A sting operation by Britain's Channel 4 on alleged sale of customers' personal data by Indian call centre workers is the latest round of negative publicity for the outsourcing industry, but its business is still thriving.
The TV channel aired a documentary on Thursday night, which showed how data of thousands of British customers could be stolen and sold by unscrupulous call centre employees for as little as $15.
Still, "the Indian outsourcing industry is doing very well in Britain and there is no hostility against it," Lord Swraj Paul, British Ambassador for Overseas Business, said at the Nehru Centre in London on Friday night as he released a new novel from India based on outsourcing.
"In Britain, we are very happy about Indian call centres. They have benefited British companies very much," he said.
Indian journalist-author Neelesh Misra's 'Once Upon a Timezone', a romantic comedy, is set in New York and an Indian call centre. It was launched at the Frankfurt Book Fair, where India was the guest of honour this year and the theme was "Today's India".
British author Mark Kobayashi-Hillary, speaking at the book release said "off-shoring personal data to India is a time-bomb waiting to explode" but added "The India-bashing must stop."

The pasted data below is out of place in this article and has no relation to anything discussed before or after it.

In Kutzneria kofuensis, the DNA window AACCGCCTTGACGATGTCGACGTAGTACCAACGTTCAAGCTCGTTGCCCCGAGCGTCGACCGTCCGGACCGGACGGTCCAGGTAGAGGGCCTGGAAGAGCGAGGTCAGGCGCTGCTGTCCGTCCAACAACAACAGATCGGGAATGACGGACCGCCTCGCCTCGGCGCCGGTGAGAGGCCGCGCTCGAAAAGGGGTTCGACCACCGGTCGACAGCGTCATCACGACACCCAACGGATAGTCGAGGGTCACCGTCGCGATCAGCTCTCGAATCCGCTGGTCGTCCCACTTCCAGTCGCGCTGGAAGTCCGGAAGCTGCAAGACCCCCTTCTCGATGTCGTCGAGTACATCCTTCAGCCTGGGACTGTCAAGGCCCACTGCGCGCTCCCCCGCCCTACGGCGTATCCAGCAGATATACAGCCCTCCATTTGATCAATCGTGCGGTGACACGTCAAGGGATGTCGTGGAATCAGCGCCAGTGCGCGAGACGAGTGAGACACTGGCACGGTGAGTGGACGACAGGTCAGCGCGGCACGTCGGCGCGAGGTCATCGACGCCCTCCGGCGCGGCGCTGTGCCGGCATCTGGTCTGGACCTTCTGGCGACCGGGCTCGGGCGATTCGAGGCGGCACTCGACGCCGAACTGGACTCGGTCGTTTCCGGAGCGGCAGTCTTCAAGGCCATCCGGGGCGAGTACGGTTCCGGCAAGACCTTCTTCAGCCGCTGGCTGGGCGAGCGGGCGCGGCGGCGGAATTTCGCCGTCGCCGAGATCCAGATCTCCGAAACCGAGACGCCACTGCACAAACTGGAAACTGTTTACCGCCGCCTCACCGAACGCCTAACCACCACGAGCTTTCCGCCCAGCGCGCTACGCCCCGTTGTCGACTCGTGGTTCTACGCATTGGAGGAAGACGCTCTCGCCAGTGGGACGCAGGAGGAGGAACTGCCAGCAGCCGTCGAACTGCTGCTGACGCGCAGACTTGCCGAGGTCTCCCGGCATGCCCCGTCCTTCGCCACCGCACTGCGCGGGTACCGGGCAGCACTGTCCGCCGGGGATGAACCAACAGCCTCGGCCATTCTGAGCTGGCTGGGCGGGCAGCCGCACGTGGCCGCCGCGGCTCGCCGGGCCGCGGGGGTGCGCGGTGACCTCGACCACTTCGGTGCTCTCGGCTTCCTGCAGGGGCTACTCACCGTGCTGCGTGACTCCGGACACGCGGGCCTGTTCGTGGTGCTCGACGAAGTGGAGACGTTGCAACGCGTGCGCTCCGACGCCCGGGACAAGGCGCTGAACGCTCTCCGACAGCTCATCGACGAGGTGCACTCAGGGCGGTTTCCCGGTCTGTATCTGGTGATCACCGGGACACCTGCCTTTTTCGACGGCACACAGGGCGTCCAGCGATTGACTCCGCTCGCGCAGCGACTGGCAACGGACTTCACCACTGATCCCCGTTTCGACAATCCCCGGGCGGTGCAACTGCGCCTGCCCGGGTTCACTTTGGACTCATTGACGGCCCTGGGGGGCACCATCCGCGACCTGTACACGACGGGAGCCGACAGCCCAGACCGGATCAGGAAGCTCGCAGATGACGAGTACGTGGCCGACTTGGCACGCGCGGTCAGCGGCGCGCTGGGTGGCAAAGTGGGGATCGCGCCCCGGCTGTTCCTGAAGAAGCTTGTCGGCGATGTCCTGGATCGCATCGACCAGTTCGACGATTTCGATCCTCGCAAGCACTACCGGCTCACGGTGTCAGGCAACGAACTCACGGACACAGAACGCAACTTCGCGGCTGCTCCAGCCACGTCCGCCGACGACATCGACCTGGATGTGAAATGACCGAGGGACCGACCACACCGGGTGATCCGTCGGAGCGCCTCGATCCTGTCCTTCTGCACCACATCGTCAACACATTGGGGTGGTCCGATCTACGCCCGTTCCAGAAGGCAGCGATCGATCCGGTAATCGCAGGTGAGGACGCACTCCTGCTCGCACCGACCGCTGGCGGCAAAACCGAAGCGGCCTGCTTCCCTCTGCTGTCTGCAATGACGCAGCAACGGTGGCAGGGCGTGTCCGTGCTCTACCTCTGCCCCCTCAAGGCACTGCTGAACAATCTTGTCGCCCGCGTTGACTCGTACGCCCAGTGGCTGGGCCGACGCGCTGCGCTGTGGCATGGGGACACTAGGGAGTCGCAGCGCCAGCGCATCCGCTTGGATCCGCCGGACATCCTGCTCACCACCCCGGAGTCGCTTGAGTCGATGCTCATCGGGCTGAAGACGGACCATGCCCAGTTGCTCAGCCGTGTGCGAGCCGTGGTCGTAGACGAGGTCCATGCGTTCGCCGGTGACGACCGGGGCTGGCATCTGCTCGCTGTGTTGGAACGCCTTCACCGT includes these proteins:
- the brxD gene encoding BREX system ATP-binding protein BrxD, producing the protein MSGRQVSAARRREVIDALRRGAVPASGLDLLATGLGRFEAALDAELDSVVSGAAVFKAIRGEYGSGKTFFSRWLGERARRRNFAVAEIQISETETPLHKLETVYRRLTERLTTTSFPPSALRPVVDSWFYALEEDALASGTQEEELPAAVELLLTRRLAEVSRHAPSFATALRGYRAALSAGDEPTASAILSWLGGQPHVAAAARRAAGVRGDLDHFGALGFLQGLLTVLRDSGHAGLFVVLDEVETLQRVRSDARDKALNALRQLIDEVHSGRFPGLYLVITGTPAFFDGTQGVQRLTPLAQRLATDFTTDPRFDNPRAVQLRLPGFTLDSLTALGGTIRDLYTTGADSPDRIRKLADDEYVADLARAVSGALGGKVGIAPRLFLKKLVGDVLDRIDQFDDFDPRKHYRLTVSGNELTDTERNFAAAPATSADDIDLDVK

"India is far ahead of us in planning how to operate a service industry with hundreds of thousands of employees accessing personal data on customers," Kobayashi-Hillary said. "We should start listening to their security ideas before the next major data breach takes place on these shores."
Channel 4 rejected requests from the National Association of Software and Service Companies, a leading Indian software industry body, to provide details of the alleged wrongdoers so that they could be prosecuted.
"It is not the role of broadcasters or journalists to act as agents of the police or any other authority," the channel said.
British regulators have in the past scrutinised and cleared safety standards in the Indian outsourcing industry.
Britain's Financial Service Authority carried out a probe into standards in India in April 2005 and the Banking Code Standards Board audited eight Indian call centres this year, handling more than a million calls per month from the United Kingdom.The BCSB report said; "Customer data is subject to the same level of security as in the UK. High risk and more complex processes are subject to higher levels of scrutiny than similar activities onshore."